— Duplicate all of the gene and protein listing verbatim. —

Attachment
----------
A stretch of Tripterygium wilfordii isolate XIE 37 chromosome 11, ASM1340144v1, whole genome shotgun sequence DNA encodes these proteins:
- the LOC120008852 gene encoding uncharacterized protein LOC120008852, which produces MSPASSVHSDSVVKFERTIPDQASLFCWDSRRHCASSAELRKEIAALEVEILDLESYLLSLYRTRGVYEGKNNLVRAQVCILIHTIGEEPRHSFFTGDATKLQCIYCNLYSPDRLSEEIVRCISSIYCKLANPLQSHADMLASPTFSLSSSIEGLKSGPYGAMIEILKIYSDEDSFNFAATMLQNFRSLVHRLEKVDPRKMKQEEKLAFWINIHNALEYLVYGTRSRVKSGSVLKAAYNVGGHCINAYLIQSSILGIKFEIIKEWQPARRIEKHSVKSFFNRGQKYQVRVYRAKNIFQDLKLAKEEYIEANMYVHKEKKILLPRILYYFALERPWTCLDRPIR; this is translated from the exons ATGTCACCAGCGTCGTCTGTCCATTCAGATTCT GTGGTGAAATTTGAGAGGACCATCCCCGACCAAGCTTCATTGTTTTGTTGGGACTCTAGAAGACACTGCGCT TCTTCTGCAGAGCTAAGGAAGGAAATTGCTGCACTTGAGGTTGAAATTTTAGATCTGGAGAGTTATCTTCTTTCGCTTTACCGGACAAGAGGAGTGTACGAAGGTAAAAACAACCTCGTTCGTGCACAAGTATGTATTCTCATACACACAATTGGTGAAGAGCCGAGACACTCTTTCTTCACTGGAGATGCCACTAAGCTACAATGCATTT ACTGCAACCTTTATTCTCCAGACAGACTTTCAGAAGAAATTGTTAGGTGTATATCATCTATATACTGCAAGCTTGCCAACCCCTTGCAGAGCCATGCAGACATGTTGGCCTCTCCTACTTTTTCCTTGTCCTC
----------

A stretch of Tripterygium wilfordii isolate XIE 37 chromosome 11, ASM1340144v1, whole genome shotgun sequence DNA encodes these proteins:
- the LOC120008852 gene encoding uncharacterized protein LOC120008852, which produces MSPASSVHSDSVVKFERTIPDQASLFCWDSRRHCASSAELRKEIAALEVEILDLESYLLSLYRTRGVYEGKNNLVRAQVCILIHTIGEEPRHSFFTGDATKLQCIYCNLYSPDRLSEEIVRCISSIYCKLANPLQSHADMLASPTFSLSSSIEGLKSGPYGAMIEILKIYSDEDSFNFAATMLQNFRSLVHRLEKVDPRKMKQEEKLAFWINIHNALEYLVYGTRSRVKSGSVLKAAYNVGGHCINAYLIQSSILGIKFEIIKEWQPARRIEKHSVKSFFNRGQKYQVRVYRAKNIFQDLKLAKEEYIEANMYVHKEKKILLPRILYYFALERPWTCLDRPIR; this is translated from the exons ATGTCACCAGCGTCGTCTGTCCATTCAGATTCT GTGGTGAAATTTGAGAGGACCATCCCCGACCAAGCTTCATTGTTTTGTTGGGACTCTAGAAGACACTGCGCT TCTTCTGCAGAGCTAAGGAAGGAAATTGCTGCACTTGAGGTTGAAATTTTAGATCTGGAGAGTTATCTTCTTTCGCTTTACCGGACAAGAGGAGTGTACGAAGGTAAAAACAACCTCGTTCGTGCACAAGTATGTATTCTCATACACACAATTGGTGAAGAGCCGAGACACTCTTTCTTCACTGGAGATGCCACTAAGCTACAATGCATTT ACTGCAACCTTTATTCTCCAGACAGACTTTCAGAAGAAATTGTTAGGTGTATATCATCTATATACTGCAAGCTTGCCAACCCCTTGCAGAGCCATGCAGACATGTTGGCCTCTCCTACTTTTTCCTTGTCCTC